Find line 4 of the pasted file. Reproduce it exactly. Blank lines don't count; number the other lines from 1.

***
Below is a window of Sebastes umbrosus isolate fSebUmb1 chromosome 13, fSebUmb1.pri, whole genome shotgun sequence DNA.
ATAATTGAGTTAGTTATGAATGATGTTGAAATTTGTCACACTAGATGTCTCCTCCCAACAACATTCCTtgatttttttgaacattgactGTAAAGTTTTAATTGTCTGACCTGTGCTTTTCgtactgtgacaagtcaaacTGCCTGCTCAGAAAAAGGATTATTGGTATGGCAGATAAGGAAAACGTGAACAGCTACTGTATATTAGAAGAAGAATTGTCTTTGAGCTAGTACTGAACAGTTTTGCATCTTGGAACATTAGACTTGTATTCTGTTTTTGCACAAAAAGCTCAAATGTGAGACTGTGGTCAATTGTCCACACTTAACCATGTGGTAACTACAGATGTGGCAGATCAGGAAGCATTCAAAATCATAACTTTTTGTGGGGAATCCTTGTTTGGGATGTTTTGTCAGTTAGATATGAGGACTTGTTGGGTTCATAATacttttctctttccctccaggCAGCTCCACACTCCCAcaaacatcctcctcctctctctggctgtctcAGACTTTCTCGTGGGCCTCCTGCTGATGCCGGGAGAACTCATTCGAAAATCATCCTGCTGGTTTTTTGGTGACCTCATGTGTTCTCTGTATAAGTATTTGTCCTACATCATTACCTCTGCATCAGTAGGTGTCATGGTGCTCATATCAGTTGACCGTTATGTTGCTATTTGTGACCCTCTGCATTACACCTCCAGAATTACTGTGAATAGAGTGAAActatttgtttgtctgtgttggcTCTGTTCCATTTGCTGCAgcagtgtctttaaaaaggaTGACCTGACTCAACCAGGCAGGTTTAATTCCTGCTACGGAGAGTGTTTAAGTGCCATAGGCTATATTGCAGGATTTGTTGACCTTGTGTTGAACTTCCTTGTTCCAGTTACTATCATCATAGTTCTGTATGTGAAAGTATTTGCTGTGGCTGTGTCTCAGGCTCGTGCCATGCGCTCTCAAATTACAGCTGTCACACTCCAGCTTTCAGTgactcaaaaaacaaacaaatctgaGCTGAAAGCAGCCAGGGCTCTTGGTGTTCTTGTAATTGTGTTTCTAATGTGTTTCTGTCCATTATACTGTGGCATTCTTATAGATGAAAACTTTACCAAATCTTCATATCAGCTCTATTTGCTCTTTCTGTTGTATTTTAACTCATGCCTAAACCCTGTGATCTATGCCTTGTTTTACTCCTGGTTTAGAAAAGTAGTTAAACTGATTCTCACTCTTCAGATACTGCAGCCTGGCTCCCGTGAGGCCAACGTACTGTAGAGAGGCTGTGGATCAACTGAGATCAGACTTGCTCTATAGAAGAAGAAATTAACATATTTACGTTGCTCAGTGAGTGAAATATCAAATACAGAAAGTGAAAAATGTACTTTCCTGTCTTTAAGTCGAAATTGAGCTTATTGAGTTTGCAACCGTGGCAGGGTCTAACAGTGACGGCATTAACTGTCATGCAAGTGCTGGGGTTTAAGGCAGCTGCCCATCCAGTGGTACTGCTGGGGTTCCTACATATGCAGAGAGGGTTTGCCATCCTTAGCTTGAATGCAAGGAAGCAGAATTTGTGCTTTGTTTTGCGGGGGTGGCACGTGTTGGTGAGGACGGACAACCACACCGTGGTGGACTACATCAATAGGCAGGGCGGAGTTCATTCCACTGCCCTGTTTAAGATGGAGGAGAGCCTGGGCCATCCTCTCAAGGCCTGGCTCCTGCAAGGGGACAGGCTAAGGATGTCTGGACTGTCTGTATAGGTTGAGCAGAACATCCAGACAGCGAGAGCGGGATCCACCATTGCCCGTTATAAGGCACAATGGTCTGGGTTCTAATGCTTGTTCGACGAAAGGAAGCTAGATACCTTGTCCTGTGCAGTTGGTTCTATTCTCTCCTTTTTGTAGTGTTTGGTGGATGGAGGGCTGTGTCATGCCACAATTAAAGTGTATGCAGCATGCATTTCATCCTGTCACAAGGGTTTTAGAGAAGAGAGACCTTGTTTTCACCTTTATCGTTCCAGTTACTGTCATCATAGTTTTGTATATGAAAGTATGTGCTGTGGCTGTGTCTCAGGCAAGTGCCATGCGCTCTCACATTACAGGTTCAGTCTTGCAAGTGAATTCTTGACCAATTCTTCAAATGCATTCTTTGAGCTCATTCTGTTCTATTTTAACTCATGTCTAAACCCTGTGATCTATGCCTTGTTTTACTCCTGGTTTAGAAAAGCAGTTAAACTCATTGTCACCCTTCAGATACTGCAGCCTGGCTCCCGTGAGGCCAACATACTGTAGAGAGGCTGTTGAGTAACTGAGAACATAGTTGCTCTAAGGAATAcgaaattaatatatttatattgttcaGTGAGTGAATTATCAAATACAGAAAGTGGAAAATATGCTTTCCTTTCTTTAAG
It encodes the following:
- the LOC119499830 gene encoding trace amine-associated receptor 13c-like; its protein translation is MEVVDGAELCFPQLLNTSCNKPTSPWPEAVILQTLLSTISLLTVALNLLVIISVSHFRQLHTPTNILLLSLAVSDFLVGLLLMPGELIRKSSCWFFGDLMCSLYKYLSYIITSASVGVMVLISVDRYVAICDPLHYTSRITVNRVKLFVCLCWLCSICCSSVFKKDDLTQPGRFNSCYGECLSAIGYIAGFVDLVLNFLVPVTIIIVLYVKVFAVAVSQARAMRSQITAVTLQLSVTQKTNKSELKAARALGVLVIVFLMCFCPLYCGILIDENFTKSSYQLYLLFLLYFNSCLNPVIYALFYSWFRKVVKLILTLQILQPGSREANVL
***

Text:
- the LOC119499830 gene encoding trace amine-associated receptor 13c-like; its protein translation is MEVVDGAELCFPQLLNTSCNKPTSPWPEAVILQTLLSTISLLTVALNLLVIISVSHFRQLHTPTNILLLSLAVSDFLVGLLLMPGELIRKSSCWFFGDLMCSLYKYLSYIITSASVGVMVLISVDRYVAICDPLHYTSRITVNRVKLFVCLCWLCSICCSSVFKKDDLTQPGRFNSCYGECLSAIGYIAGFVDLVLNFLVPVTIIIVLYVKVFAVAVSQARAMRSQITAVTLQLSVTQKTNKSELKAARALGVLVIVFLMCFCPLYCGILIDENFTKSSYQLYLLFLLYFNSCLNPVIYALFYSWFRKVVKLILTLQILQPGSREANVL